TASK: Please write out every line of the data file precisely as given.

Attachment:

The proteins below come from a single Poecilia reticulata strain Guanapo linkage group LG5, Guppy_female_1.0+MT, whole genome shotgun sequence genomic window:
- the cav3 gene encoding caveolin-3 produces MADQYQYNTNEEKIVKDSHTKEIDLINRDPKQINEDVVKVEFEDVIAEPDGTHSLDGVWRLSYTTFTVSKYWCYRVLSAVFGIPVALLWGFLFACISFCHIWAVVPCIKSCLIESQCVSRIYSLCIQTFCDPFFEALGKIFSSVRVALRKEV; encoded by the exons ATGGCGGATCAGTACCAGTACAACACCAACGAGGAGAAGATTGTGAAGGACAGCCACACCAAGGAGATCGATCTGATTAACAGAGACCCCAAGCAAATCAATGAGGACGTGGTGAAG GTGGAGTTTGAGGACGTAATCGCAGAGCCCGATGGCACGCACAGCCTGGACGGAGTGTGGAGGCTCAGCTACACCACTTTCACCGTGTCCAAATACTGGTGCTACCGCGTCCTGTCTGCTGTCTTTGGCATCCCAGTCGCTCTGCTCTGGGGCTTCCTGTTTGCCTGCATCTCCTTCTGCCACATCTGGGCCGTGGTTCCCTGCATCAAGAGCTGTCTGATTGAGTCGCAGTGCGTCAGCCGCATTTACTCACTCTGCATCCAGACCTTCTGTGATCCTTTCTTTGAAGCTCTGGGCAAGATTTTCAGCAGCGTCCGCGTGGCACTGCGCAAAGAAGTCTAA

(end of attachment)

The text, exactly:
The proteins below come from a single Poecilia reticulata strain Guanapo linkage group LG5, Guppy_female_1.0+MT, whole genome shotgun sequence genomic window:
- the cav3 gene encoding caveolin-3 produces MADQYQYNTNEEKIVKDSHTKEIDLINRDPKQINEDVVKVEFEDVIAEPDGTHSLDGVWRLSYTTFTVSKYWCYRVLSAVFGIPVALLWGFLFACISFCHIWAVVPCIKSCLIESQCVSRIYSLCIQTFCDPFFEALGKIFSSVRVALRKEV; encoded by the exons ATGGCGGATCAGTACCAGTACAACACCAACGAGGAGAAGATTGTGAAGGACAGCCACACCAAGGAGATCGATCTGATTAACAGAGACCCCAAGCAAATCAATGAGGACGTGGTGAAG GTGGAGTTTGAGGACGTAATCGCAGAGCCCGATGGCACGCACAGCCTGGACGGAGTGTGGAGGCTCAGCTACACCACTTTCACCGTGTCCAAATACTGGTGCTACCGCGTCCTGTCTGCTGTCTTTGGCATCCCAGTCGCTCTGCTCTGGGGCTTCCTGTTTGCCTGCATCTCCTTCTGCCACATCTGGGCCGTGGTTCCCTGCATCAAGAGCTGTCTGATTGAGTCGCAGTGCGTCAGCCGCATTTACTCACTCTGCATCCAGACCTTCTGTGATCCTTTCTTTGAAGCTCTGGGCAAGATTTTCAGCAGCGTCCGCGTGGCACTGCGCAAAGAAGTCTAA